First, we identified surface features on gp120 that interfere with antibody binding to the CD4 binding site. By removing these structures, we made a form of gp120 that antibodies can bind more effectively.

Second, we identified sites on gp120 that appear to control the ability of this protein to fold into different shapes, concealing or partially disrupting parts of this protein. By changing these sites, we could induce gp120 to assume the more open and accessible form that enables the immune system to recognize that protein and produce antibodies that neutralize it.

We are also studying ways to adapt a technique already successfully used in the development of other vaccines: presenting antigens as part of a virus-sized particle. (Antigens are molecules that stimulate the immune system to make antibodies.) A protein on the surface of the hepatitis B virus called hepatitis B surface antigen (HBsAg) readily binds to other HbsAg proteins to form particles. In fact, HBsAg itself is already a successful vaccine against hepatitis B, and the potency of this vaccine depends on the ability of HBsAg to assemble itself into virus-like particles. Our laboratory developed a way to incorporate the gp41 HIV antigen into virus-like particles by linking this HIV protein to HBsAg.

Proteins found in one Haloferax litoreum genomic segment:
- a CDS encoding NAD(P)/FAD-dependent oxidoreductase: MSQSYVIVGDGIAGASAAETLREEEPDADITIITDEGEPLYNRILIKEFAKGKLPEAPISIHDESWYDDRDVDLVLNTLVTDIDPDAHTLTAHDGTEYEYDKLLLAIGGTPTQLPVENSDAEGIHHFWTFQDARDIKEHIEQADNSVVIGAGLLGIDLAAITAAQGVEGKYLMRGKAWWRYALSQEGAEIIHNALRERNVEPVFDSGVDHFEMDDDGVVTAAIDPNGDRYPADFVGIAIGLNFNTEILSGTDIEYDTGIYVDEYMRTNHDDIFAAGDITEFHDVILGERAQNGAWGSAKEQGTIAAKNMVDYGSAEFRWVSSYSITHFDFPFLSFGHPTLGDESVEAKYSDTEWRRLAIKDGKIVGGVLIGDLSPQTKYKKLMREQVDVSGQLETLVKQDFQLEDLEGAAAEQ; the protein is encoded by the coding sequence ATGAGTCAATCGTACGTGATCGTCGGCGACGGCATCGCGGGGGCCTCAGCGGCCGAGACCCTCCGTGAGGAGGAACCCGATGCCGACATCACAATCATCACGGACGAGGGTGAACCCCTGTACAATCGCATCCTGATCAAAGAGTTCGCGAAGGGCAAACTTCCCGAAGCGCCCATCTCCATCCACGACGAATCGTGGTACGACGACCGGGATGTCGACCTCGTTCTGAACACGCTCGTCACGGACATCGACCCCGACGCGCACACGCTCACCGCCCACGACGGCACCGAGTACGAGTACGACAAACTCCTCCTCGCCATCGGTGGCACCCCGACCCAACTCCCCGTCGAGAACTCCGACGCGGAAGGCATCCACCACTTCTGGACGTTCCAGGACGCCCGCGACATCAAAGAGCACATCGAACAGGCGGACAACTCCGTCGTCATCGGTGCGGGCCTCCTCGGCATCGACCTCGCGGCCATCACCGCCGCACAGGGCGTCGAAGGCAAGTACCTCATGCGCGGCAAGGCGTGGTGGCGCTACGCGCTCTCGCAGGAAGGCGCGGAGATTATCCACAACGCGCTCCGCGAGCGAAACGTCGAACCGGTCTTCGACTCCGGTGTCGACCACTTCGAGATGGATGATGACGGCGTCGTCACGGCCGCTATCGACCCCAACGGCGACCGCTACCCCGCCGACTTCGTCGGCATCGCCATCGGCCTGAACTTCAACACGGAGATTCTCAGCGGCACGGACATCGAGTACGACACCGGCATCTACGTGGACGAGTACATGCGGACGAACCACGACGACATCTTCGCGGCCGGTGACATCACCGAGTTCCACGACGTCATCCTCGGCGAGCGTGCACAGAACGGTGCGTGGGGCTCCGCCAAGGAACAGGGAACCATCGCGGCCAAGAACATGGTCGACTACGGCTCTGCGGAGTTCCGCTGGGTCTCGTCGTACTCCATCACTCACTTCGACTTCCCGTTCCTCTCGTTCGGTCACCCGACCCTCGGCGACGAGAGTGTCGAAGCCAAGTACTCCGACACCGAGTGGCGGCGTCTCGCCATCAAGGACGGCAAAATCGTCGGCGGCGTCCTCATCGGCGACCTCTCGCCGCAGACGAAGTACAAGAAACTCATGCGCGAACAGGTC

The HBsAg particles resemble the outer lipid (fatty) envelope of HIV. This allows the gp41 protein to insert itself into the particle, just like it does in HIV viruses. Having gp41 in the lipid environment of HBsAg makes this protein more available to stimulate the immune system. The combination of gp41 and lipid is an important target of neutralizing antibodies against HIV. We are currently studying ways to improve this strategy so it reliably triggers production of broadly neutralizing antibodies that recognize and bind gp41 on many different varieties of HIV.